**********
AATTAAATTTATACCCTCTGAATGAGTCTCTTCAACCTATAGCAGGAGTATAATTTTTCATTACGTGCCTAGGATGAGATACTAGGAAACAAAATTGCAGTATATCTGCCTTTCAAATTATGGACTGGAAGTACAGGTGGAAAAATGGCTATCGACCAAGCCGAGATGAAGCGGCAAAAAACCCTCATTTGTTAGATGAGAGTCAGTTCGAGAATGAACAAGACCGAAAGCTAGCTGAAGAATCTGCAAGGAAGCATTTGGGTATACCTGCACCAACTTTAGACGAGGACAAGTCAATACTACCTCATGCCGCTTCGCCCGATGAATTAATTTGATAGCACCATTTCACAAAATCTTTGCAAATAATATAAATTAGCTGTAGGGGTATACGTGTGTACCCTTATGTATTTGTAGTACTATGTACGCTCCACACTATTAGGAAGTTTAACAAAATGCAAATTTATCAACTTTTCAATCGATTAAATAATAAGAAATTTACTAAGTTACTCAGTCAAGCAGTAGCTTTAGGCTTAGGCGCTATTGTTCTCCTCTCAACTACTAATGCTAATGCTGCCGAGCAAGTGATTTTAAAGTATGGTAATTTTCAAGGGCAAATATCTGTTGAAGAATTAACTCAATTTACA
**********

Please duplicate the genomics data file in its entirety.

AATTAAATTTATACCCTCTGAATGAGTCTCTTCAACCTATAGCAGGAGTATAATTTTTCATTACGTGCCTAGGATGAGATACTAGGAAACAAAATTGCAGTATATCTGCCTTTCAAATTATGGACTGGAAGTACAGGTGGAAAAATGGCTATCGACCAAGCCGAGATGAAGCGGCAAAAAACCCTCATTTGTTAGATGAGAGTCAGTTCGAGAATGAACAAGACCGAAAGCTAGCTGAAGAATCTGCAAGGAAGCATTTGGGTATACCTGCACCAACTTTAGACGAGGACAAGTCAATACTACCTCATGCCGCTTCGCCCGATGAATTAATTTGATAGCACCATTTCACAAAATCTTTGCAAATAATATAAATTAGCTGTAGGGGTATACGTGTGTACCCTTATGTATTTGTAGTACTATGTACGCTCCACACTATTAGGAAGTTTAACAAAATGCAAATTTATCAACTTTTCAATCGATTAAATAATAAGAAATTTACTAAGTTACTCAGTCAAGCAGTAGCTTTAGGCTTAGGCGCTATTGTTCTCCTCTCAACTACTAATGCTAATGCTGCCGAGCAAGTGATTTTAAAGTATGGTAATTTTCAAGGGCAAATATCTGTTGAAGAATTAACTCAATTTACA